Over 80 pupils set off for a memorable weekend in France and Belgium, exploring significant historical sites.
Year 9 and 10 pupils embarked on a three-day trip, engaging with history and poetry, as they visited a number of WWI battlefields. Molly and Sophia in Year 9 report back on the highlights of their trip:
“Visiting both French and German cemeteries included a multitude of deeply touching moments, from voluntary poetry readings to finding the resting places of relatives. We even explored a real, preserved trench – the labyrinth of shelters and tunnels made for a fascinating experience. As well as visiting the Ypres Salient and the Somme, we went to the Passchendaele Mueseum: a treasure trove of historical artefacts and engaging videos, and an opportunity to experience a recreated dugout and trench, as we lay on wooden bunks and observed the meticulously crafted plastic recreations of soldiers performing everyday wartime tasks.
Throughout the trip, our seemingly infinitely knowledgeable tour guide kept us on our toes and provided fascinating historical context for each site. Whilst much of the trip held a sombre tone, the coach journeys were punctuated by many funny moments as we kept each other’s spirits high…. Over dinner on our first night, we had time to take in the impactful sights and experiences of the day.
We also had the opportunity to attend one of Ypres’ nightly remembrance ceremonies held at the magnificent Menin Gate: a memorial with over 55,000 names of the fallen inscribed on its walls. Trumpets played ‘The Last Post’ as members of the local community laid wreaths of poppies at the foot of the gate. After the ceremony we headed to bed, but returned on our final day to experience the many other things Ypres had to offer, including a memorial church with remembrance plaques lining every wall. Some free time gave us the opportunity to meet perhaps the most charismatic chocolate salesman since Willy Wonka at a local chocolate shop, and we exited the shop with lighter wallets and significantly heavier bags, ready to enjoy our spoils on the trip home.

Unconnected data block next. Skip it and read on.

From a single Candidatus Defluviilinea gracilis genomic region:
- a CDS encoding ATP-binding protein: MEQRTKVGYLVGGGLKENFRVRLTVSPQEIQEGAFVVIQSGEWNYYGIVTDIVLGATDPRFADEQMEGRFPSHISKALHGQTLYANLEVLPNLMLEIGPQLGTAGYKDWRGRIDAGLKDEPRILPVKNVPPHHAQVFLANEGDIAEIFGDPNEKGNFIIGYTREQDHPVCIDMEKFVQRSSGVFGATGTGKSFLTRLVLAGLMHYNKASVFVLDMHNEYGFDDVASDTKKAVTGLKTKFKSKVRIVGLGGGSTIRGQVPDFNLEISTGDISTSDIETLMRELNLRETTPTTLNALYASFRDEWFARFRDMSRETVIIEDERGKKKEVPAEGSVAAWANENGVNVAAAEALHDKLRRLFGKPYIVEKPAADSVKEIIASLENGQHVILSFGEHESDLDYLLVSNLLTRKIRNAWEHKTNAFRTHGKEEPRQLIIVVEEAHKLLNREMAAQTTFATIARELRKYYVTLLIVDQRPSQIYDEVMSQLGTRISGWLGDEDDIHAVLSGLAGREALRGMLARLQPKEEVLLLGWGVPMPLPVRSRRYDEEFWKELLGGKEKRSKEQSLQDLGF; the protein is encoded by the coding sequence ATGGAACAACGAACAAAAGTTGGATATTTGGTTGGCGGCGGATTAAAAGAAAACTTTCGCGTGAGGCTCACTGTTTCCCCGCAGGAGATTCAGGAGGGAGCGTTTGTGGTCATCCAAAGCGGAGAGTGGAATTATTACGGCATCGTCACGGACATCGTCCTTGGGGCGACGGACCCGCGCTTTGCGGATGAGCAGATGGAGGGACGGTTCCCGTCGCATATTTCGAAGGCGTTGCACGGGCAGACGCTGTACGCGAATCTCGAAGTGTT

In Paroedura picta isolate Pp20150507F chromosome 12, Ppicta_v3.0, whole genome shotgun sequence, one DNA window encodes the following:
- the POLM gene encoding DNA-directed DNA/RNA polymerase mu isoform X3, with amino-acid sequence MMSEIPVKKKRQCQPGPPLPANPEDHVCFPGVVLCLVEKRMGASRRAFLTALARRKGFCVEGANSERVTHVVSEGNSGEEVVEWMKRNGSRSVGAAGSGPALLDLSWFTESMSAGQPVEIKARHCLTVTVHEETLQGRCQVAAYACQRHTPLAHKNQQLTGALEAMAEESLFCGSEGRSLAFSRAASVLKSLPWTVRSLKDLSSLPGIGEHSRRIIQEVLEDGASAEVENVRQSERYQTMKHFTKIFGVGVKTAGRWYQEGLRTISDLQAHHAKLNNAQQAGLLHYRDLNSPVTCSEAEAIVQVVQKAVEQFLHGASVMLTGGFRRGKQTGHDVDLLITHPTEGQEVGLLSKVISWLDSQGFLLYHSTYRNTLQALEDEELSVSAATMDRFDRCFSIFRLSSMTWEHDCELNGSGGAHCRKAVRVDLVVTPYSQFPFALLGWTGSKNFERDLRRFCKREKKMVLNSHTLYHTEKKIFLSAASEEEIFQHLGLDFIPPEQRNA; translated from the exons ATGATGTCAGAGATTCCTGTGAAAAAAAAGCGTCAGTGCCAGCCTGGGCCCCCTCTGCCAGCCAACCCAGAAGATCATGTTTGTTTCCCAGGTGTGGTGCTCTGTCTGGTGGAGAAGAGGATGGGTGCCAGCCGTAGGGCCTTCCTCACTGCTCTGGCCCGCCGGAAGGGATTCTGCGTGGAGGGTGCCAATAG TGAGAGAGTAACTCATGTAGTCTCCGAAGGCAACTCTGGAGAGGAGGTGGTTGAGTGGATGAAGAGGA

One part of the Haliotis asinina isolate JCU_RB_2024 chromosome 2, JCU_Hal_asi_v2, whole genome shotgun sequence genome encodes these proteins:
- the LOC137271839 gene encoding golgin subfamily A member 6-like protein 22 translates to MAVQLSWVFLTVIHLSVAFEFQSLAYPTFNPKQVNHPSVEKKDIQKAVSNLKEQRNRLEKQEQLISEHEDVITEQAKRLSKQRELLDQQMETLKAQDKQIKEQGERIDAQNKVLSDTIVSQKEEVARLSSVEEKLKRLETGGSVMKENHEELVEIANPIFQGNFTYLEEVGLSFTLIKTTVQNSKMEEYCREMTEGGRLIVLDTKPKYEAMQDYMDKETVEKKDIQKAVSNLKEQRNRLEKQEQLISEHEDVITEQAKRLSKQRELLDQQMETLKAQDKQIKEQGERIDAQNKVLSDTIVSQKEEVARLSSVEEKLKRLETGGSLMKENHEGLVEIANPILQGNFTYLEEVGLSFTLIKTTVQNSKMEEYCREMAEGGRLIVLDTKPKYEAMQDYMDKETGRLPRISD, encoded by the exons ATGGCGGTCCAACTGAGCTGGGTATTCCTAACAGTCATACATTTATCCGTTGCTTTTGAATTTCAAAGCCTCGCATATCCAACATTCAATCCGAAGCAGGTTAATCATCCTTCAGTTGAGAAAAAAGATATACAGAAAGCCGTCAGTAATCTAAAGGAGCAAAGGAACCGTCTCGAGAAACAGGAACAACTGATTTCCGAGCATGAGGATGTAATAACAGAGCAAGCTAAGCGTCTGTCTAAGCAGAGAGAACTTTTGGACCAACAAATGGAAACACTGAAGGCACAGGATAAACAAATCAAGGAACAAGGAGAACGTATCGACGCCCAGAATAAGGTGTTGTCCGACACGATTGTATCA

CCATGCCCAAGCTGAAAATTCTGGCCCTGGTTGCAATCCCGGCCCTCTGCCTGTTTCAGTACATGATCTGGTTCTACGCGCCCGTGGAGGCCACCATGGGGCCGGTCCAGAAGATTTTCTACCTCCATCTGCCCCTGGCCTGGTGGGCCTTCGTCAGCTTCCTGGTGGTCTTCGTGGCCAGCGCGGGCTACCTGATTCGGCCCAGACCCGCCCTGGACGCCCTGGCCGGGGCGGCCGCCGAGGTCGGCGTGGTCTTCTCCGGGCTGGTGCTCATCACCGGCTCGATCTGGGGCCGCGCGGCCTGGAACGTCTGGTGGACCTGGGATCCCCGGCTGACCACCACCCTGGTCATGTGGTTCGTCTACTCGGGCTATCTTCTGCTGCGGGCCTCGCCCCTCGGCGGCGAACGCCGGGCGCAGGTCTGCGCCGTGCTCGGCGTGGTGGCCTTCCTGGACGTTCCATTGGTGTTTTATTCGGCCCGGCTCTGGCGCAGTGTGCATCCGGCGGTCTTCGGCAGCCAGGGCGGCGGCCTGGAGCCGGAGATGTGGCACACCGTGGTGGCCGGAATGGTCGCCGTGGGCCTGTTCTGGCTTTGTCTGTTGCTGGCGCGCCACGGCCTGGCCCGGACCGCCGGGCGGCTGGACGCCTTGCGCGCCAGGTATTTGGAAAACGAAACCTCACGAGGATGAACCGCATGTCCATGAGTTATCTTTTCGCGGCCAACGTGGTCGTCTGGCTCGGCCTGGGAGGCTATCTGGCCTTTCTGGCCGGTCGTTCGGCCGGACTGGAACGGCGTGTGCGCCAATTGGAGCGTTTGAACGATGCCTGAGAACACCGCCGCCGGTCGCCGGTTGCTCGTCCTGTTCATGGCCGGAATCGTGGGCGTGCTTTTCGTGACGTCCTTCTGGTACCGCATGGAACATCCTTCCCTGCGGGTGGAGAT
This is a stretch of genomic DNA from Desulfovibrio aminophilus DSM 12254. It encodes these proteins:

As we piled back on the coach and then onto the ferry, we reflected on what we had seen and learnt over the course of the weekend… At the end of the journey we thanked our guide, our lovely coach drivers, and of course the teachers who made the trip possible. It certainly was a trip filled with emotional moments but many enjoyable ones too – both of which will be remembered for a long time to come.”